Clayton resident Christy Harris died last week after a long battle with cancer. She was just three weeks short of her 50th birthday.
She was diagnosed in December 2012 when an annoying pain in her hip turned out to be a fast-growing tumor.
Not one to go down without a fight, the spirited mother of three mounted a two year battle that included leadership posts in Clayton’s Relay for Life, the two day event sponsored by the American Cancer Association. [click to continue…]
The city of Clayton just turned the Big 5-0.
As many residents know, the town of Clayton was founded by Joel Clayton in 1857 but it took 107 years to become an incorporated city. In 1964, a dedicated group of founding mothers and fathers vigorously resisted a potential take-over by Concord, working to ensure Clayton’s independence and self-direction.
Fifty years ago, on March 3, 1964, in a record turnout, 91 percent of the town’s 364 registered voters cast their ballots for independence. The measure passed 251 to 61 and Clayton became Contra Costa County’s 13th city. The first city council meeting was held on March 18 of that year. [click to continue…]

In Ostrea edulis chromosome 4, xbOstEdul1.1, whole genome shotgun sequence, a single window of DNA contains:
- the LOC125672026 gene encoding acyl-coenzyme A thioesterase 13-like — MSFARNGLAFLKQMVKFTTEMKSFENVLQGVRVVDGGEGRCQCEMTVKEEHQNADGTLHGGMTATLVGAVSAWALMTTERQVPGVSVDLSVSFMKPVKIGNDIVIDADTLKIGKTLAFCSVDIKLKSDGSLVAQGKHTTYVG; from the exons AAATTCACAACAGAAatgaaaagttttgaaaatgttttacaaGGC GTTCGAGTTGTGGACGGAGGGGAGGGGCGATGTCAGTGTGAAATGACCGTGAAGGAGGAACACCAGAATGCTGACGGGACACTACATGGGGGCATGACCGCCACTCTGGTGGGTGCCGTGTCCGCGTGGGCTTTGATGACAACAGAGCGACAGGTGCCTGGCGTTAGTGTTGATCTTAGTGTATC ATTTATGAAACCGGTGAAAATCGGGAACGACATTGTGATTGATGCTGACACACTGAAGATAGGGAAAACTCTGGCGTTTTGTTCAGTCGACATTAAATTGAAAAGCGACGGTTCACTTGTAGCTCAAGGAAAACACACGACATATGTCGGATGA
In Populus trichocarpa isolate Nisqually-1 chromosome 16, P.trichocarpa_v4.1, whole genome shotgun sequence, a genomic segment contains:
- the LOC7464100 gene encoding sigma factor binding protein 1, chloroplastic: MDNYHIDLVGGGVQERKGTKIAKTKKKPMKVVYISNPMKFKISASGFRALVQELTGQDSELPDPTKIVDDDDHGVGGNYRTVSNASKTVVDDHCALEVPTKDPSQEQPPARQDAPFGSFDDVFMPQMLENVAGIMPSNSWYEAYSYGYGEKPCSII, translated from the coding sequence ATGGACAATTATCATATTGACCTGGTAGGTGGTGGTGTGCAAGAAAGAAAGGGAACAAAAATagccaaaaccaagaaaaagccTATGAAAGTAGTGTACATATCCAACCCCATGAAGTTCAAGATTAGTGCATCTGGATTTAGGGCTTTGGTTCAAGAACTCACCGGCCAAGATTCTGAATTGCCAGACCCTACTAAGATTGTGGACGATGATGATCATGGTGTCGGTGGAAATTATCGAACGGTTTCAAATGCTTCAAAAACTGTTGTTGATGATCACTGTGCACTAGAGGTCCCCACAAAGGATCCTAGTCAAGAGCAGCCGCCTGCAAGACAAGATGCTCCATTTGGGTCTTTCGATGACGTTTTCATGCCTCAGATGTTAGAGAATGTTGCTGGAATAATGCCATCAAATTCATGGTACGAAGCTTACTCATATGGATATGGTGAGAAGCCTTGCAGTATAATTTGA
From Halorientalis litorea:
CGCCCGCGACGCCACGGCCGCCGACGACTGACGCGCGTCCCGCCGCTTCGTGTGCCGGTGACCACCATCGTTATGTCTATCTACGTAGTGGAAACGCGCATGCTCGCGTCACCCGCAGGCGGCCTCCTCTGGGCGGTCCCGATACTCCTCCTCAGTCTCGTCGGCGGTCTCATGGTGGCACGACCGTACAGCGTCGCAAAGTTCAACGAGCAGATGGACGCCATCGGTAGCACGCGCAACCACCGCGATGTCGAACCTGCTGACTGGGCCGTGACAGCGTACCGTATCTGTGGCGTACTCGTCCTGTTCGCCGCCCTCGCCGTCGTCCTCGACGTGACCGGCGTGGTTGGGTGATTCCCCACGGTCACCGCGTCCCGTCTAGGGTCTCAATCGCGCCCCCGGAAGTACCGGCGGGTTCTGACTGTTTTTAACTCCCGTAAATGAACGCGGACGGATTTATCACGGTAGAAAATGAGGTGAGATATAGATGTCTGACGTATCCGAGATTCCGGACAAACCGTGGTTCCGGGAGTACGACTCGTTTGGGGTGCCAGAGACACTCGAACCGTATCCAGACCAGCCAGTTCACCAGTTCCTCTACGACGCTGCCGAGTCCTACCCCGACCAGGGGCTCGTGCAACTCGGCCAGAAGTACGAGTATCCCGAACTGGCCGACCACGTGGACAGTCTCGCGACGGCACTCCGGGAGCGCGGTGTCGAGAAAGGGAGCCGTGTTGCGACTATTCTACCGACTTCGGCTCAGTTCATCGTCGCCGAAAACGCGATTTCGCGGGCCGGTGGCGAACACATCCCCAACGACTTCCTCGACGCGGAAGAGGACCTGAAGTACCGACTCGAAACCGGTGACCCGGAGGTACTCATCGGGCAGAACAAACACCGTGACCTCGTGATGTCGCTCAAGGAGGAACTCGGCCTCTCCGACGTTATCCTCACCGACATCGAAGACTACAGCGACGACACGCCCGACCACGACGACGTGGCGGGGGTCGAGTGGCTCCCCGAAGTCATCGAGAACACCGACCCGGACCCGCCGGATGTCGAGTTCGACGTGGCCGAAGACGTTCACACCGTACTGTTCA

Linzey, McChesney speak in Washington
of high school’s conversion to charter
By now, most people around the Clayton Valley area are aware of the success of Clayton Valley Charter High School. Now, some others are taking notice:
The U.S. House of Representatives.
This week, CVCHS Executive Director David Linzey and administrator Neil McChesney are in Washington D.C., speaking to members of Congress on “Raising the Bar: How Charter Schools are Impacting Public Education.” [click to continue…]
On Wednesday, March 5, the Clayton City Council and Mt. Diablo Unified School district held a historic joint meeting.
During the struggles to win approval for Clayton Valley High School to become a charter school, it became apparent that the relationship between our city council and the school district was very thin.
Vice Mayor David Shuey led an effort to establish a stronger relationship between the city and the district. Unfortunately, the school board at the time had no interest in meeting with our city council or a sub-committee of our council. [click to continue…]